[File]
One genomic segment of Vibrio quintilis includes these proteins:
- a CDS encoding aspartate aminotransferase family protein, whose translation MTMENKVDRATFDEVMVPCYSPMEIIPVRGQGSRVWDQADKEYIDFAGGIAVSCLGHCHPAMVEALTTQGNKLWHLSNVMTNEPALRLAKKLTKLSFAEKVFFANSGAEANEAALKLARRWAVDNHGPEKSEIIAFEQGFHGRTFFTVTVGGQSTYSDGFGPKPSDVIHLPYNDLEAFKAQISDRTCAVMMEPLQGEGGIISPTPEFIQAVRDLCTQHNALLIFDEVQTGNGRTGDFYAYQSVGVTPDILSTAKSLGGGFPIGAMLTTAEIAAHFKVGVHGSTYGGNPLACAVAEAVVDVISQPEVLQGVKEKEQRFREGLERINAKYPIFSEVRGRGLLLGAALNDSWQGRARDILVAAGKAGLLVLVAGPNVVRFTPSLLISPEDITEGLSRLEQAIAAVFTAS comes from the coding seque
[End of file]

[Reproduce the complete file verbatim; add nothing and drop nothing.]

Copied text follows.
One genomic segment of Vibrio quintilis includes these proteins:
- a CDS encoding aspartate aminotransferase family protein, whose translation MTMENKVDRATFDEVMVPCYSPMEIIPVRGQGSRVWDQADKEYIDFAGGIAVSCLGHCHPAMVEALTTQGNKLWHLSNVMTNEPALRLAKKLTKLSFAEKVFFANSGAEANEAALKLARRWAVDNHGPEKSEIIAFEQGFHGRTFFTVTVGGQSTYSDGFGPKPSDVIHLPYNDLEAFKAQISDRTCAVMMEPLQGEGGIISPTPEFIQAVRDLCTQHNALLIFDEVQTGNGRTGDFYAYQSVGVTPDILSTAKSLGGGFPIGAMLTTAEIAAHFKVGVHGSTYGGNPLACAVAEAVVDVISQPEVLQGVKEKEQRFREGLERINAKYPIFSEVRGRGLLLGAALNDSWQGRARDILVAAGKAGLLVLVAGPNVVRFTPSLLISPEDITEGLSRLEQAIAAVFTAS comes from the coding seque